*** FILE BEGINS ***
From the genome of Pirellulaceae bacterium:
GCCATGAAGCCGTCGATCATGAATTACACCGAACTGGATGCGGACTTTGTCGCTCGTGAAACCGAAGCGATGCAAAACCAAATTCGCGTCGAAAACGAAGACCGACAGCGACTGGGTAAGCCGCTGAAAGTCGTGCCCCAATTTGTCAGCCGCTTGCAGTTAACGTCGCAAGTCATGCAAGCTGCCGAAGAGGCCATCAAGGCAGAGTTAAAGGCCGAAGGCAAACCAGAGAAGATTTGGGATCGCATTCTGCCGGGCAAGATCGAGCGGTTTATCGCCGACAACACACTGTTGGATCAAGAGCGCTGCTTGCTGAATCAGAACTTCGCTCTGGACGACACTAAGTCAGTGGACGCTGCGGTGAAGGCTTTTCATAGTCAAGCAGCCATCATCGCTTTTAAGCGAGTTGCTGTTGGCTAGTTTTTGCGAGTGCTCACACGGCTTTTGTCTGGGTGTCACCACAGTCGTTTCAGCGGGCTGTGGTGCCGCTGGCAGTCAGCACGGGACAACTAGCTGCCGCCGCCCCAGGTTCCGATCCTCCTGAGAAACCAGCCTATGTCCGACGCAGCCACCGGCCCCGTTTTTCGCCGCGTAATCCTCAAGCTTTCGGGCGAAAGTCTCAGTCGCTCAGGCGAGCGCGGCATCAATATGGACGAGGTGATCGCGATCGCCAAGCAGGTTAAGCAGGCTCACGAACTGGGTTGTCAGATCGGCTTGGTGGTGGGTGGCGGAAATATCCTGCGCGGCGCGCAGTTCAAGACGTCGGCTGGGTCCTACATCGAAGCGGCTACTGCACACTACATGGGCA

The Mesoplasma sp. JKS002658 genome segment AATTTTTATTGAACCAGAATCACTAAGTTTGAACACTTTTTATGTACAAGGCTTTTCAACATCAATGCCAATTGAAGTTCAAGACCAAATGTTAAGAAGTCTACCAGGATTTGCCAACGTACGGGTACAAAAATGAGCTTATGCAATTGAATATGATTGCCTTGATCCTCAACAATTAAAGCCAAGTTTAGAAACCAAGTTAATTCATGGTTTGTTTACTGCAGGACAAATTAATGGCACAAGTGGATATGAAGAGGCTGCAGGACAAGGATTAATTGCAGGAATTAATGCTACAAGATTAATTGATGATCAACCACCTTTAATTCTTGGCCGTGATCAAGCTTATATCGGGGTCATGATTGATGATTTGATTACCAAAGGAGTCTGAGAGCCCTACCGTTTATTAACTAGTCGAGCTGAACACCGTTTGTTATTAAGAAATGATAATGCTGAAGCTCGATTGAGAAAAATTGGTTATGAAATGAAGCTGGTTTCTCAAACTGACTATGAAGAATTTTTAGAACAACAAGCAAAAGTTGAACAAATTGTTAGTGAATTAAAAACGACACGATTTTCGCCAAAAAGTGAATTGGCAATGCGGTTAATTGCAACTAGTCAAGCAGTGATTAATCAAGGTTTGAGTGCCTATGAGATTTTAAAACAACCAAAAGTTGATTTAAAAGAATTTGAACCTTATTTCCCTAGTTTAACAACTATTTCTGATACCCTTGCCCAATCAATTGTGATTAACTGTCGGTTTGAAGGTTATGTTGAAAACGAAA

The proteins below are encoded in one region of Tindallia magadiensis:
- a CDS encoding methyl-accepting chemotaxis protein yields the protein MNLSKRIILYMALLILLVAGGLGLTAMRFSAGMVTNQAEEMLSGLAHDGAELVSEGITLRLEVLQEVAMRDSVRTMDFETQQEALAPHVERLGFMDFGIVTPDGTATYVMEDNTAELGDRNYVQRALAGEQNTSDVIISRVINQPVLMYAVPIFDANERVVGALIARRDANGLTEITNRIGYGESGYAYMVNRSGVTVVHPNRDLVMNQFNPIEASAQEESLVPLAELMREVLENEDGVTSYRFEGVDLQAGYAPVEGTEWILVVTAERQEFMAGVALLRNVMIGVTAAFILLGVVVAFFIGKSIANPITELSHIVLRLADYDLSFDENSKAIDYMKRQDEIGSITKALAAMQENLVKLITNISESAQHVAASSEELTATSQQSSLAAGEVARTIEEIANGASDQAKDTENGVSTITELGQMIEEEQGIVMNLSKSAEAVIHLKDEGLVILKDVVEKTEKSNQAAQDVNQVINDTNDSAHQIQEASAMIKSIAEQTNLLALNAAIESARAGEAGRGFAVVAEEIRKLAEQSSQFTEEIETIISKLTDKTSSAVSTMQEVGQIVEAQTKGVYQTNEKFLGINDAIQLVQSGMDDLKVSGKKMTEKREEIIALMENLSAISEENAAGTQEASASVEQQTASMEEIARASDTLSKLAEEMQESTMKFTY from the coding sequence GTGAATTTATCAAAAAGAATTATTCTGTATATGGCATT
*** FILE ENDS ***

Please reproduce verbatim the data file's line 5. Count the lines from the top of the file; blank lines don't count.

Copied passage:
- a CDS encoding methyl-accepting chemotaxis protein yields the protein MNLSKRIILYMALLILLVAGGLGLTAMRFSAGMVTNQAEEMLSGLAHDGAELVSEGITLRLEVLQEVAMRDSVRTMDFETQQEALAPHVERLGFMDFGIVTPDGTATYVMEDNTAELGDRNYVQRALAGEQNTSDVIISRVINQPVLMYAVPIFDANERVVGALIARRDANGLTEITNRIGYGESGYAYMVNRSGVTVVHPNRDLVMNQFNPIEASAQEESLVPLAELMREVLENEDGVTSYRFEGVDLQAGYAPVEGTEWILVVTAERQEFMAGVALLRNVMIGVTAAFILLGVVVAFFIGKSIANPITELSHIVLRLADYDLSFDENSKAIDYMKRQDEIGSITKALAAMQENLVKLITNISESAQHVAASSEELTATSQQSSLAAGEVARTIEEIANGASDQAKDTENGVSTITELGQMIEEEQGIVMNLSKSAEAVIHLKDEGLVILKDVVEKTEKSNQAAQDVNQVINDTNDSAHQIQEASAMIKSIAEQTNLLALNAAIESARAGEAGRGFAVVAEEIRKLAEQSSQFTEEIETIISKLTDKTSSAVSTMQEVGQIVEAQTKGVYQTNEKFLGINDAIQLVQSGMDDLKVSGKKMTEKREEIIALMENLSAISEENAAGTQEASASVEQQTASMEEIARASDTLSKLAEEMQESTMKFTY from the coding sequence GTGAATTTATCAAAAAGAATTATTCTGTATATGGCATT